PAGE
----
Beans and peas, nuts and seeds, and grains:  Beans and peas are an excellent substitute for animal products and are a good source of fiber, iron, potassium, magnesium, folate, and zinc.  Aim to buy dry or frozen beans and peas instead of canned to reduce the sodium in your diet.  Nuts and seeds are also good sources of protein and essential vitamins and minerals such as B vitamins, vitamin E, potassium, and phosphorus.  Try to include a variety of unsalted nuts and seeds each day.  With all the research linking the nutrients found in nuts/seeds and good overall health, you could say “a small handful of nuts and seeds a day might keep the doctor away!”  And finally, many grains are an excellent source of protein.  Be adventurous and try a different healthy grain each week to increase your total intake.  Examples of protein packed grains are quinoa, amaranth, barley, buckwheat, oats, millet, rye, durum wheat, teff, and spelt.

Mindless versus Mindful Eating

Mindfull vs. Mindless Eating HabitsOvereating often occurs because we are not aware of how the environment around us affected our eating and what the quantities of food we consume are. Brian Wansink, PhD, a nutritional scientist at Cornell University, has written a book called Mindless Eating, in which he describes research studies that reveal how little awareness we often have about our eating and what influences it. Amazingly, even his students, who were PhD candidates in nutritional science, were unaware of how their environment influenced their eating. These are some of his findings:

  • The average overweight person underestimated his or her calorie intake by 30-40% (versus 20% for normal-weight people). The more they ate the greater percentage they were off in their estimates.
  • People ate 53% more popcorn if given a large container versus a small one, even though it was stale and they had just eaten.
  • Even PhD students in nutritional science ate 31% more ice cream at a party if their bowls were big rather than small.
  • When a candy dish at their desk at work was transparent, people ate 71% more candy versus if the dish was opaque, even with the same amount of candy in the dish.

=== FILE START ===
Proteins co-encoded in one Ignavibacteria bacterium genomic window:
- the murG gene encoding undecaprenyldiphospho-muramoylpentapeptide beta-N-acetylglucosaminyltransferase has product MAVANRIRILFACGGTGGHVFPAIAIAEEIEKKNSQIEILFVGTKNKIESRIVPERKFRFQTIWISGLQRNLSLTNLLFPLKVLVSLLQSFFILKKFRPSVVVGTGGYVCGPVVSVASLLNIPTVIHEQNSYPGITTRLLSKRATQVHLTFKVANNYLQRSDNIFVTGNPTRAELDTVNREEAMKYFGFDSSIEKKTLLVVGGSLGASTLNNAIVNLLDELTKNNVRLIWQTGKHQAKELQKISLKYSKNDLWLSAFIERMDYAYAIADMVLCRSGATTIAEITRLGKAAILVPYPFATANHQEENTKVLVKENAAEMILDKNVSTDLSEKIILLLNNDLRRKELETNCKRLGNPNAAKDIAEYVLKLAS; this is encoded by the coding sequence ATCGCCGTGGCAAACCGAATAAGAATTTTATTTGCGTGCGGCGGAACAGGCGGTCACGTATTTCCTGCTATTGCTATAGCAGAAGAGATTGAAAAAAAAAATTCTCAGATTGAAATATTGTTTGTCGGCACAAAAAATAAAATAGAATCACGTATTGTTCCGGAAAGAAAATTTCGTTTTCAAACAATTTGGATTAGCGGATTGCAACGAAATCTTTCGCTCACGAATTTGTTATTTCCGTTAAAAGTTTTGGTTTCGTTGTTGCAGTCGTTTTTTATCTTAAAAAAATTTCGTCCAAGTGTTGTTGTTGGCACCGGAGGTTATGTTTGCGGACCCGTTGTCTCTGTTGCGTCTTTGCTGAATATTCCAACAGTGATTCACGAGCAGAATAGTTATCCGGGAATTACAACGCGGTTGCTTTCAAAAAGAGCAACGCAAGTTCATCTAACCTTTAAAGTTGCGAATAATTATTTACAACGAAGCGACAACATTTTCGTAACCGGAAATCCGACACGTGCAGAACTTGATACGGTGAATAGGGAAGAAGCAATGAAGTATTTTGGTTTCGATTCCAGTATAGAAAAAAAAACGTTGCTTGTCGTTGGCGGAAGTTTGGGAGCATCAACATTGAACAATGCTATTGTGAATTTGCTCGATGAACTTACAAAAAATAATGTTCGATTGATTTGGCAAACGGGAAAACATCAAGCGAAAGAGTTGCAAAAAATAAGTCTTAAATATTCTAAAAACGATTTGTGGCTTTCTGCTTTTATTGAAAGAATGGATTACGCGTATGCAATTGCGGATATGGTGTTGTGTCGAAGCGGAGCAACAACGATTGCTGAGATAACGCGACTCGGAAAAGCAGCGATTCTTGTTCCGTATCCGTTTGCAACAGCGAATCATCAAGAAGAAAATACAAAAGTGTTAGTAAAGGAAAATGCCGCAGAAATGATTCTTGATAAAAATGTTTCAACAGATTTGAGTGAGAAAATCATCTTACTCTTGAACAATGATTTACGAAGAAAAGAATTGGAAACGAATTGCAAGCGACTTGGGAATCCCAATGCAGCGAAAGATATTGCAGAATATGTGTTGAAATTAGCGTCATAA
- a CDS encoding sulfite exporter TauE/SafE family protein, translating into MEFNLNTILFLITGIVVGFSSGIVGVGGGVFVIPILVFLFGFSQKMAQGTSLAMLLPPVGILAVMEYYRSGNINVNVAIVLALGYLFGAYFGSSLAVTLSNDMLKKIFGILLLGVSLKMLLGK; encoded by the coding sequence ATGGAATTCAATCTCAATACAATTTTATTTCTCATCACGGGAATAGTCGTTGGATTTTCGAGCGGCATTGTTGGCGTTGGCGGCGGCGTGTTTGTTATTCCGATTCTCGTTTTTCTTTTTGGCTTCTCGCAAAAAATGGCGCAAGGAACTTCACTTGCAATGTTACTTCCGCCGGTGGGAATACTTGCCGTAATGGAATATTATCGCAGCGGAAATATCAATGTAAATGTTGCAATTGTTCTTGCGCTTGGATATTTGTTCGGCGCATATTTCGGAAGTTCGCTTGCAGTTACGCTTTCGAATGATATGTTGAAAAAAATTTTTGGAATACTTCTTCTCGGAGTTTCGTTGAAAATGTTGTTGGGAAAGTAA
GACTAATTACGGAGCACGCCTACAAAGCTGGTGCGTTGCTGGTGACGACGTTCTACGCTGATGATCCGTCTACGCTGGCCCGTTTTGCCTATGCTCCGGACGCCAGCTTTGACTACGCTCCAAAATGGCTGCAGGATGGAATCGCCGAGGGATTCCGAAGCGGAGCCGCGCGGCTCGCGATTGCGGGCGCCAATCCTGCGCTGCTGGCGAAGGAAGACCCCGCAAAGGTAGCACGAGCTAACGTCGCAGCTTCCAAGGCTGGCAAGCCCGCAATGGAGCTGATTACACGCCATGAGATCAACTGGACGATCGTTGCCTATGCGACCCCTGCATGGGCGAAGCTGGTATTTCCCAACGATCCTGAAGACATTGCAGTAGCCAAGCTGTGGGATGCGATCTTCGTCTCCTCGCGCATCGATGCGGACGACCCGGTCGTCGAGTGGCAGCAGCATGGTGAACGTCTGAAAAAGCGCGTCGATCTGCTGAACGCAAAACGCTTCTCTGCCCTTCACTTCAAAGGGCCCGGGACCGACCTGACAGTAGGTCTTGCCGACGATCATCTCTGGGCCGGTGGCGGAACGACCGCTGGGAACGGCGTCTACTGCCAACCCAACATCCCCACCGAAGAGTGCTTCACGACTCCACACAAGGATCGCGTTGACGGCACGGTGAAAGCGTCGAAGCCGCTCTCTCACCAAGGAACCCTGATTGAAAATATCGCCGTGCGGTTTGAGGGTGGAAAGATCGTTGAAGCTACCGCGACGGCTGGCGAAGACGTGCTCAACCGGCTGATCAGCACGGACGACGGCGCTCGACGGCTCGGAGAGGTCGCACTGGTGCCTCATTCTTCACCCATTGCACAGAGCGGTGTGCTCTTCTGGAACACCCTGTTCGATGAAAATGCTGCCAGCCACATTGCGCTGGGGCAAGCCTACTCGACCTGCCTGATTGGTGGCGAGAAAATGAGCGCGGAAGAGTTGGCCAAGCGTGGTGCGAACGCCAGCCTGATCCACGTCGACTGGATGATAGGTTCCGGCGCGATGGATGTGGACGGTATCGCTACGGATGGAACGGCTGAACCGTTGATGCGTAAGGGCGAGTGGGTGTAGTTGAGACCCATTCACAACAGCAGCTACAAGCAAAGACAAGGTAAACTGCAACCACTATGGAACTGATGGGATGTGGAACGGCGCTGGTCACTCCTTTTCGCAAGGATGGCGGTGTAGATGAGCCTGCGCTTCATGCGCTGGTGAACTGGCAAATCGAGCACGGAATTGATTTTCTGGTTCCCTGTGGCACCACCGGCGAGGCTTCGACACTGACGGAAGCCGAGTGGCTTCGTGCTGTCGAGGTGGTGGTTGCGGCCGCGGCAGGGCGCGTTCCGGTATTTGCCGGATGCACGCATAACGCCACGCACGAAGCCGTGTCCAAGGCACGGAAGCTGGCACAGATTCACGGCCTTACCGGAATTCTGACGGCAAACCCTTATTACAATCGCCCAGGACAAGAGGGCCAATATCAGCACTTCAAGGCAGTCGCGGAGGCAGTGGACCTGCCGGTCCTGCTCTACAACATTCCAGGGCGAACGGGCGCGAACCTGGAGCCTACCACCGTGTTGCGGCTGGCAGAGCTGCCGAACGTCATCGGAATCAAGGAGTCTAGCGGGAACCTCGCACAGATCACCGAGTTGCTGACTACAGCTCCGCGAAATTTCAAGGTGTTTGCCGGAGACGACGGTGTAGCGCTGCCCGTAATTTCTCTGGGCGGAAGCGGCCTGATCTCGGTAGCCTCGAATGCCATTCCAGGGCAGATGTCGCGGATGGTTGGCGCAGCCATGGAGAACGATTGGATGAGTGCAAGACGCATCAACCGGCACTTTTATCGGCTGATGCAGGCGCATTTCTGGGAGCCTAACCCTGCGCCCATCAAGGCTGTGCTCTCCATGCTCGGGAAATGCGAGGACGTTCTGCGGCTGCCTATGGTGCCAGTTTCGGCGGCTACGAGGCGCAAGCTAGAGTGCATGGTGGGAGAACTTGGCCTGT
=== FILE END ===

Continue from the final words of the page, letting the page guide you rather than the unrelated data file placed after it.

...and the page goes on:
• If Hershey’s kisses were within reach at a secretary’s desk, he/she ate nine per day on the average, versus four if the candy was six feet away.
  • The more people are around us, the more we tend to eat; if we have 7 or more friends around us, we eat double the food than when alone.

Living in the United States, which has the highest obesity rate of any large country; it is easy to become overweight just following what others in our culture do. Our biggest weapon in being “counter-culture” is awareness: knowing what is in the food that we eat and how much of it we are eating. Wansink’s findings have some clear implications for people who want to lose weight:

  • Think of times when you tend to be least aware. Often these times occur when people are in social situations, when they are served food by another person, and/or when they are tired, bored or stressed. Come up with a plan for controlling eating in these situations.
  • Consider filling out a food diary during difficult times to make you aware of your eating habits and the number of calories you consume.
  • Think of how you can make a 100-calorie change in your eating or exercise per day. Examples would be: to cut out one can of a sugared beverage per day; skip one dessert per day, walk for 15 minutes daily; regularly take stairs rather than elevators, park further away from stores or other destinations, and/or walk while talking on a cell or portable phone.
  • Preplan how much you will eat during parties and social occasions and how you will control your food intake. An example would be to fill up one plate during a buffet, consume a preset number of chips at a Mexican restaurant, or decide to eat half a portion at a restaurant and to ask for a box before you start eating. Consider alternative activities with friends besides those associated with overeating.
  • Control your environment so as to make problem foods less available. Shop from a list and when not hungry so that problem foods are not in the house. Put any such foods in the back of the panty or refrigerator and store them in small containers.  (Many people find it helpful to put pre-measured meals or snacks aside.) Resolve never to take a big box or container in front of you and eat from it. Keep seconds away from reach and serving containers off the table.
  • Use smaller plates, bowls and glasses. For many people, their use saves many pounds each year.

Reference: Brian Wansink, Ph.D. Mindless Eating. Bantam Dell Publishers, New York, 2006.